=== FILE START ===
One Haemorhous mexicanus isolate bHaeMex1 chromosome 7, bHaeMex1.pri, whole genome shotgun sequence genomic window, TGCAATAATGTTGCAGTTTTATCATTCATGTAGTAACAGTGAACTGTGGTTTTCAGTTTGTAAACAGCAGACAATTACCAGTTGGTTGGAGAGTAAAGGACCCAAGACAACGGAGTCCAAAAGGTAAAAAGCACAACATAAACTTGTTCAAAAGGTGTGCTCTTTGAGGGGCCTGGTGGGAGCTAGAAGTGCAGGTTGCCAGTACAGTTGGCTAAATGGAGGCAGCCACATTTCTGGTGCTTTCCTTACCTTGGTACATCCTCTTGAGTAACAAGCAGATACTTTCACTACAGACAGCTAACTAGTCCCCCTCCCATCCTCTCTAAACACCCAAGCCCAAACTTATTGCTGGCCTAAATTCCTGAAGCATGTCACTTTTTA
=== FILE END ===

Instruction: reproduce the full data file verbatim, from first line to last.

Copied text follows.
One Haemorhous mexicanus isolate bHaeMex1 chromosome 7, bHaeMex1.pri, whole genome shotgun sequence genomic window, TGCAATAATGTTGCAGTTTTATCATTCATGTAGTAACAGTGAACTGTGGTTTTCAGTTTGTAAACAGCAGACAATTACCAGTTGGTTGGAGAGTAAAGGACCCAAGACAACGGAGTCCAAAAGGTAAAAAGCACAACATAAACTTGTTCAAAAGGTGTGCTCTTTGAGGGGCCTGGTGGGAGCTAGAAGTGCAGGTTGCCAGTACAGTTGGCTAAATGGAGGCAGCCACATTTCTGGTGCTTTCCTTACCTTGGTACATCCTCTTGAGTAACAAGCAGATACTTTCACTACAGACAGCTAACTAGTCCCCCTCCCATCCTCTCTAAACACCCAAGCCCAAACTTATTGCTGGCCTAAATTCCTGAAGCATGTCACTTTTTA